Forewarned is forearmed. Identifying what bullying is helps kids see the problem.


Bullying is when one child picks on another child repeatedly. Bullying can be physical, verbal, or social. It can happen at school, on the playground, on the school bus, in the neighborhood, or over the Internet.
Types of Bullying:
a. Physical aggression: spitting, tripping, pushing, shoving, having money or other things taken or damaged.
b. Social alienation: gossiping, spreading rumors, excluding someone from the
group, publicly humiliation.
c. Verbal aggression: name calling, teasing,
d. Intimidation: playing a dirty trick or a public challenge to do something,
e. Threats or being forced to do things
f. Sexual bullying - commenting on body parts, calling a person gay or lesbian.
g. Racial bullying
h. Cyber bullying (via cell phone or the Internet)

We have a classic idea of what a bully looks like, big strong, mean and usually a male. This is not the case anymore. Bullying has two approaches, the male way, more direct and in your face and the girls way which is more indirect in its approach. There are three people in the bully situation. The bully, the target and the bystander. The bully is usually someone with lots of confidence and leverage in situations and has a commanding presence. This makes it challenging for a child who is targeted to stand up to them. Bullies look for children who look, act, dress or speak differently and give off signs of vulnerability. Here are my main suggestions.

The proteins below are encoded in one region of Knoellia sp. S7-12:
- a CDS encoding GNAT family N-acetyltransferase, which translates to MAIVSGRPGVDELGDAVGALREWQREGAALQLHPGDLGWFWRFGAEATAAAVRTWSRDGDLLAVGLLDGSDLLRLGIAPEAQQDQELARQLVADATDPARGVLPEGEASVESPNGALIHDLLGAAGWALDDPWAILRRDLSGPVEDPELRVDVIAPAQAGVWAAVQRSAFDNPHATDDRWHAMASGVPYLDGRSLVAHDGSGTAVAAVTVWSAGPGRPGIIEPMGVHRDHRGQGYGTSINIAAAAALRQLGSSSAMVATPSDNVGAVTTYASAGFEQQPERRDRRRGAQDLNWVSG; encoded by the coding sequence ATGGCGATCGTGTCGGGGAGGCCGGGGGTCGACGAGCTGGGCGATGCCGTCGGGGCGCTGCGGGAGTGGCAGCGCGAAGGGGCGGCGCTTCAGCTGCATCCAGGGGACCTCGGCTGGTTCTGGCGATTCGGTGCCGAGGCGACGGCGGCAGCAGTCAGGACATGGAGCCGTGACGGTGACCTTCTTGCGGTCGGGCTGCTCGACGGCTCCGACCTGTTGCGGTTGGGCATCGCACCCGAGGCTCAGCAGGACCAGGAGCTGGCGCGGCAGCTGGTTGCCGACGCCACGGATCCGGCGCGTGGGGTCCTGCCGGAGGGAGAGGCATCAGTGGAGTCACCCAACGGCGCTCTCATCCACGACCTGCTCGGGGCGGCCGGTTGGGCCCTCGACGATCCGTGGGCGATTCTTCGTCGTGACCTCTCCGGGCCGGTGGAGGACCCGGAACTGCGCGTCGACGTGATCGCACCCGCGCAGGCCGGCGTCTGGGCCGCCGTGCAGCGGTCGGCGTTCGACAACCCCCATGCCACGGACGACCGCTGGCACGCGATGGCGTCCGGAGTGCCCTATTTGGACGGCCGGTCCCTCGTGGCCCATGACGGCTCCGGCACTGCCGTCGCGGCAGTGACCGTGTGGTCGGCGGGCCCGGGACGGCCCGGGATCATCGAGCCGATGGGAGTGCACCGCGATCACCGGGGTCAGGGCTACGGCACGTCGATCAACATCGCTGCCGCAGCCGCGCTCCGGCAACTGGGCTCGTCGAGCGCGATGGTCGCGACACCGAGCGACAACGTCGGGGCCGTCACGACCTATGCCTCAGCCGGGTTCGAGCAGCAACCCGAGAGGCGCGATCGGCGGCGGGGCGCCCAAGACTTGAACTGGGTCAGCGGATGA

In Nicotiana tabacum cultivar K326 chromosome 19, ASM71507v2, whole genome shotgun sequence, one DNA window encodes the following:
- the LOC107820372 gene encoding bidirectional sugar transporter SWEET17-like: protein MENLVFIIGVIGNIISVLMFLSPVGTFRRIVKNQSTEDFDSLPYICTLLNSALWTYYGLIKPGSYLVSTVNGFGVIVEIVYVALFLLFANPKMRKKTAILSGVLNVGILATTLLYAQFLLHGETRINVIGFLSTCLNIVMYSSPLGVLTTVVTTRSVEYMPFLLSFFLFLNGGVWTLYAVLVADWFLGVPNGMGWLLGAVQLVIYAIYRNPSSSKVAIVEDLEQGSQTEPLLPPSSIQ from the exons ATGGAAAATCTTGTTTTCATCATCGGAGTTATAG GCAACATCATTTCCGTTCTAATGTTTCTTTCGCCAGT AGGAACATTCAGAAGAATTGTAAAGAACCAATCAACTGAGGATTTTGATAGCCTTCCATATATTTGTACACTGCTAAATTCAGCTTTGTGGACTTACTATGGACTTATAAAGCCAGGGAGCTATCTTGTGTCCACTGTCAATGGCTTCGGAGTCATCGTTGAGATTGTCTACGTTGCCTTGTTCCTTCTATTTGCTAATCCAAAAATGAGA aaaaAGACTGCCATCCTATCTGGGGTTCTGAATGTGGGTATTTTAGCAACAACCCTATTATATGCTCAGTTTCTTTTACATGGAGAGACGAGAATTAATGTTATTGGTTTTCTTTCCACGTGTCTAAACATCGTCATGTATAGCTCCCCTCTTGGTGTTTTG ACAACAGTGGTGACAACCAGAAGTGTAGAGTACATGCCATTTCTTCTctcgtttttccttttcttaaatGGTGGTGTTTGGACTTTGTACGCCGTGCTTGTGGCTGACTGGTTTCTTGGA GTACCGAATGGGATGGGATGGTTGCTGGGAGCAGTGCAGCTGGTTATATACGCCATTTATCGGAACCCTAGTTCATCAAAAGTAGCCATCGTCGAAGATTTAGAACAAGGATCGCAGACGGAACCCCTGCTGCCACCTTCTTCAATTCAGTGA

When Your Child Is Bullied
• Help your child learn how to communicate with confidence by teaching them how to:
1. Look the bully in the eye.
2. Stand tall and stay calm in a difficult situation.
3. Walk away.
• Teach your child how to say in a firm voice.